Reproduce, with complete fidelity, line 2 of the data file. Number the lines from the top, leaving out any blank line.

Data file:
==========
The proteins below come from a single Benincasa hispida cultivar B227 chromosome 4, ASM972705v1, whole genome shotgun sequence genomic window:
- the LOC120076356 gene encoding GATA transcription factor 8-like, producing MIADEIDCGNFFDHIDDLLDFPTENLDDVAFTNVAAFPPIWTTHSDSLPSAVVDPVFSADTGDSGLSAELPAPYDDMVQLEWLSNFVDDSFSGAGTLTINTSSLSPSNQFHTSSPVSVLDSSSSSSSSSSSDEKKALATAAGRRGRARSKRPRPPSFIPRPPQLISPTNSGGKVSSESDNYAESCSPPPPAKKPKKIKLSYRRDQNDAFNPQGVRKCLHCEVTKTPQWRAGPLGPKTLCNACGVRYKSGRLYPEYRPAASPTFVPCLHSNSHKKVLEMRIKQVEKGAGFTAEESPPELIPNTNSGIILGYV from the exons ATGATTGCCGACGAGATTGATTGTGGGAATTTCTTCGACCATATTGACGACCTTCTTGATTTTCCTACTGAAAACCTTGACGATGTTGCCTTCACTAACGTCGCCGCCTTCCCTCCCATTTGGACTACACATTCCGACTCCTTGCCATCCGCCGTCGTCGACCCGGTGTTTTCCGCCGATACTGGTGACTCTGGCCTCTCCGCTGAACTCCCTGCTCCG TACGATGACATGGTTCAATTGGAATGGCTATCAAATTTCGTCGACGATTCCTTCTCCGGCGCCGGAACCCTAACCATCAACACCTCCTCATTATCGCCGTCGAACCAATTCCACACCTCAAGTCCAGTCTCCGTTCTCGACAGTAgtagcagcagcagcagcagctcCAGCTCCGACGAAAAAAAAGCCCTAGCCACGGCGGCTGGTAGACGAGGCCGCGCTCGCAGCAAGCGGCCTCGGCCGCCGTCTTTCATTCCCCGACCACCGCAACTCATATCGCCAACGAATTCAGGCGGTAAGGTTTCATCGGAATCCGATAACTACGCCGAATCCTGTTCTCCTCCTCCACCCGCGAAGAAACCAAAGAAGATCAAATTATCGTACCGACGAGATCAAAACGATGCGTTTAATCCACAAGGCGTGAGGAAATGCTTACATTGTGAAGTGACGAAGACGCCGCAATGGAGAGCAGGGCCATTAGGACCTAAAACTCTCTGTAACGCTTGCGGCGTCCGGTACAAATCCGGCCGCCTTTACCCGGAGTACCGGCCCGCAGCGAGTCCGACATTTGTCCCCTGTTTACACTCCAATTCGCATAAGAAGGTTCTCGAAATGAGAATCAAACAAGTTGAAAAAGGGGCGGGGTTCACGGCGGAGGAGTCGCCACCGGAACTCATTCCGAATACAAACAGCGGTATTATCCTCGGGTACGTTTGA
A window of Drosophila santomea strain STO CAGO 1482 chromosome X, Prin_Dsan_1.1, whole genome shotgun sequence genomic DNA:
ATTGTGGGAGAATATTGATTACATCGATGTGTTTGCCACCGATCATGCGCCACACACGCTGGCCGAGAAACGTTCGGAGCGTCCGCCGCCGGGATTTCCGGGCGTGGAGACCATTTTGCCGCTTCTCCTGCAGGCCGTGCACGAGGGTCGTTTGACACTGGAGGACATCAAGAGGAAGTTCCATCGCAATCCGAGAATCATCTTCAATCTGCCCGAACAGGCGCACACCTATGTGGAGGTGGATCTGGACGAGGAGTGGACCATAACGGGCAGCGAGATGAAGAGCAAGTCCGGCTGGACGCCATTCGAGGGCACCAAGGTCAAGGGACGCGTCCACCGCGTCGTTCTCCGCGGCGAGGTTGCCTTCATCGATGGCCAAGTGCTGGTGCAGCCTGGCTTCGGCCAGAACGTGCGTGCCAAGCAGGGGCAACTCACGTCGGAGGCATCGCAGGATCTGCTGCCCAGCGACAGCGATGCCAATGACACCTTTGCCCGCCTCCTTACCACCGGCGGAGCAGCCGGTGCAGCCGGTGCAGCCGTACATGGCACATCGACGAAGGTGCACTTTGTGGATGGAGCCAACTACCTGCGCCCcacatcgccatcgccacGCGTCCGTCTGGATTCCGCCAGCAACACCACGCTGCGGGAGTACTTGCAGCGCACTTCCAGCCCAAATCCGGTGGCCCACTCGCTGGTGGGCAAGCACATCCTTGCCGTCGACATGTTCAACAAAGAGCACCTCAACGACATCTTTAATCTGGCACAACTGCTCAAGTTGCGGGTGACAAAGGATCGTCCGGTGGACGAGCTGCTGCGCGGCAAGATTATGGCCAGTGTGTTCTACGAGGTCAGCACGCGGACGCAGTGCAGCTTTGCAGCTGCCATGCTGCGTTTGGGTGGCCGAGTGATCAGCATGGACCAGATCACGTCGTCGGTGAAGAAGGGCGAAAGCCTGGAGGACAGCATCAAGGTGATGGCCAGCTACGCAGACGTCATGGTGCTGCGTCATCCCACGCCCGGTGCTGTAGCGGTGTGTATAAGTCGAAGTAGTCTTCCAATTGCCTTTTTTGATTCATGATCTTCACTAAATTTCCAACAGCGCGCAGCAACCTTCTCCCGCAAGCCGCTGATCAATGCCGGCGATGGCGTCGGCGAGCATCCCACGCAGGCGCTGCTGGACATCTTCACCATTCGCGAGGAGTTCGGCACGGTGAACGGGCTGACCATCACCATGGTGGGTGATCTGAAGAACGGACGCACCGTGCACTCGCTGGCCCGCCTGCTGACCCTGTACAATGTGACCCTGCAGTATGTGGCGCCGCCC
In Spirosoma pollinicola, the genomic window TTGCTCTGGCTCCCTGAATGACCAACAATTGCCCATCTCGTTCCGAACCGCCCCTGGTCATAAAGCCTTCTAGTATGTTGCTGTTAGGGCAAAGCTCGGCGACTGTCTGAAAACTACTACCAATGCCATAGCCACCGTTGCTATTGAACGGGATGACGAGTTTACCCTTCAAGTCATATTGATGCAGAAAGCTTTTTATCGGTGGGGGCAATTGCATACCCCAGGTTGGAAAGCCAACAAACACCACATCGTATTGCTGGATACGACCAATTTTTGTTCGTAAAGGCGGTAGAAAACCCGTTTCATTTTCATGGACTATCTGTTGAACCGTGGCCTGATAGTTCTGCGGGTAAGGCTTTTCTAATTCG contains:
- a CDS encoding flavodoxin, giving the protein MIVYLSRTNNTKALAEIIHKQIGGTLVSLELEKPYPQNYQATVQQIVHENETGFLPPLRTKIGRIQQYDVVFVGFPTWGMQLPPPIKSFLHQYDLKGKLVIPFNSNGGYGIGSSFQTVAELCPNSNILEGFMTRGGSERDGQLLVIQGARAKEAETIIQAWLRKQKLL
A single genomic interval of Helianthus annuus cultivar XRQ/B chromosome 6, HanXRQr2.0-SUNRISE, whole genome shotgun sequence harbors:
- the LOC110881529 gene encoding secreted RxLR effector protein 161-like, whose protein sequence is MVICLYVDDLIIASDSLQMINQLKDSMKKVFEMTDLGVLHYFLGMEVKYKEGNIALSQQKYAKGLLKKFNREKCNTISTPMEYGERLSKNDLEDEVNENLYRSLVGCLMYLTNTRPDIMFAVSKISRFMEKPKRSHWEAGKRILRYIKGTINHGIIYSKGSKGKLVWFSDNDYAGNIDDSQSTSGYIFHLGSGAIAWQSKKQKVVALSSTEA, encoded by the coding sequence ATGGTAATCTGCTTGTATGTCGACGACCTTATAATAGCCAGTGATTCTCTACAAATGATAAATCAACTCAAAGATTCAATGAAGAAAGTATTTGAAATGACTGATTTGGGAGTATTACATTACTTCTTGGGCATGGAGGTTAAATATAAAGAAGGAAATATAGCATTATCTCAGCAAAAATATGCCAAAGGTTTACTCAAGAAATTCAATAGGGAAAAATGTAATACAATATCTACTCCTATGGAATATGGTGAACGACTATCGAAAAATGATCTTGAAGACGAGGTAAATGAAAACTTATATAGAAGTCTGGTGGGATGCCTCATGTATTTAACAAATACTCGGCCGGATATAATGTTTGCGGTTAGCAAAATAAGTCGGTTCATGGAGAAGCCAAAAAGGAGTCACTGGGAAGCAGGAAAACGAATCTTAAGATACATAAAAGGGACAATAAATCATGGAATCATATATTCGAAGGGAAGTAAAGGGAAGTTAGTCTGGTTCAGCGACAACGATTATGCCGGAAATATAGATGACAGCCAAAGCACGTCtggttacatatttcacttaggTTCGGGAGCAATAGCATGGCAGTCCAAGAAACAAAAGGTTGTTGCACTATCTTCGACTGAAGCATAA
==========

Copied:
- the LOC120076356 gene encoding GATA transcription factor 8-like, producing MIADEIDCGNFFDHIDDLLDFPTENLDDVAFTNVAAFPPIWTTHSDSLPSAVVDPVFSADTGDSGLSAELPAPYDDMVQLEWLSNFVDDSFSGAGTLTINTSSLSPSNQFHTSSPVSVLDSSSSSSSSSSSDEKKALATAAGRRGRARSKRPRPPSFIPRPPQLISPTNSGGKVSSESDNYAESCSPPPPAKKPKKIKLSYRRDQNDAFNPQGVRKCLHCEVTKTPQWRAGPLGPKTLCNACGVRYKSGRLYPEYRPAASPTFVPCLHSNSHKKVLEMRIKQVEKGAGFTAEESPPELIPNTNSGIILGYV from the exons ATGATTGCCGACGAGATTGATTGTGGGAATTTCTTCGACCATATTGACGACCTTCTTGATTTTCCTACTGAAAACCTTGACGATGTTGCCTTCACTAACGTCGCCGCCTTCCCTCCCATTTGGACTACACATTCCGACTCCTTGCCATCCGCCGTCGTCGACCCGGTGTTTTCCGCCGATACTGGTGACTCTGGCCTCTCCGCTGAACTCCCTGCTCCG TACGATGACATGGTTCAATTGGAATGGCTATCAAATTTCGTCGACGATTCCTTCTCCGGCGCCGGAACCCTAACCATCAACACCTCCTCATTATCGCCGTCGAACCAATTCCACACCTCAAGTCCAGTCTCCGTTCTCGACAGTAgtagcagcagcagcagcagctcCAGCTCCGACGAAAAAAAAGCCCTAGCCACGGCGGCTGGTAGACGAGGCCGCGCTCGCAGCAAGCGGCCTCGGCCGCCGTCTTTCATTCCCCGACCACCGCAACTCATATCGCCAACGAATTCAGGCGGTAAGGTTTCATCGGAATCCGATAACTACGCCGAATCCTGTTCTCCTCCTCCACCCGCGAAGAAACCAAAGAAGATCAAATTATCGTACCGACGAGATCAAAACGATGCGTTTAATCCACAAGGCGTGAGGAAATGCTTACATTGTGAAGTGACGAAGACGCCGCAATGGAGAGCAGGGCCATTAGGACCTAAAACTCTCTGTAACGCTTGCGGCGTCCGGTACAAATCCGGCCGCCTTTACCCGGAGTACCGGCCCGCAGCGAGTCCGACATTTGTCCCCTGTTTACACTCCAATTCGCATAAGAAGGTTCTCGAAATGAGAATCAAACAAGTTGAAAAAGGGGCGGGGTTCACGGCGGAGGAGTCGCCACCGGAACTCATTCCGAATACAAACAGCGGTATTATCCTCGGGTACGTTTGA